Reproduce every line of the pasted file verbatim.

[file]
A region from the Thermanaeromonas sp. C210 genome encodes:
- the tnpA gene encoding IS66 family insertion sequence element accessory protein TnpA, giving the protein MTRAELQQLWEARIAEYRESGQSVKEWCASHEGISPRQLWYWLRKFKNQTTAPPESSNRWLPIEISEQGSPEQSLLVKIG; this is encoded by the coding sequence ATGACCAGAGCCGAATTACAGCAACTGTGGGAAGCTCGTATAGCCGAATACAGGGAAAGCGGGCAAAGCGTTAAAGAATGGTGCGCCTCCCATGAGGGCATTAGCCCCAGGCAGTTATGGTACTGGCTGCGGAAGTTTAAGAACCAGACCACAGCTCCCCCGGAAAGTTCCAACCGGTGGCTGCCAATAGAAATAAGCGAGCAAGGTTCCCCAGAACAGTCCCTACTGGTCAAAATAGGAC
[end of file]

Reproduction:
A region from the Thermanaeromonas sp. C210 genome encodes:
- the tnpA gene encoding IS66 family insertion sequence element accessory protein TnpA, giving the protein MTRAELQQLWEARIAEYRESGQSVKEWCASHEGISPRQLWYWLRKFKNQTTAPPESSNRWLPIEISEQGSPEQSLLVKIG; this is encoded by the coding sequence ATGACCAGAGCCGAATTACAGCAACTGTGGGAAGCTCGTATAGCCGAATACAGGGAAAGCGGGCAAAGCGTTAAAGAATGGTGCGCCTCCCATGAGGGCATTAGCCCCAGGCAGTTATGGTACTGGCTGCGGAAGTTTAAGAACCAGACCACAGCTCCCCCGGAAAGTTCCAACCGGTGGCTGCCAATAGAAATAAGCGAGCAAGGTTCCCCAGAACAGTCCCTACTGGTCAAAATAGGAC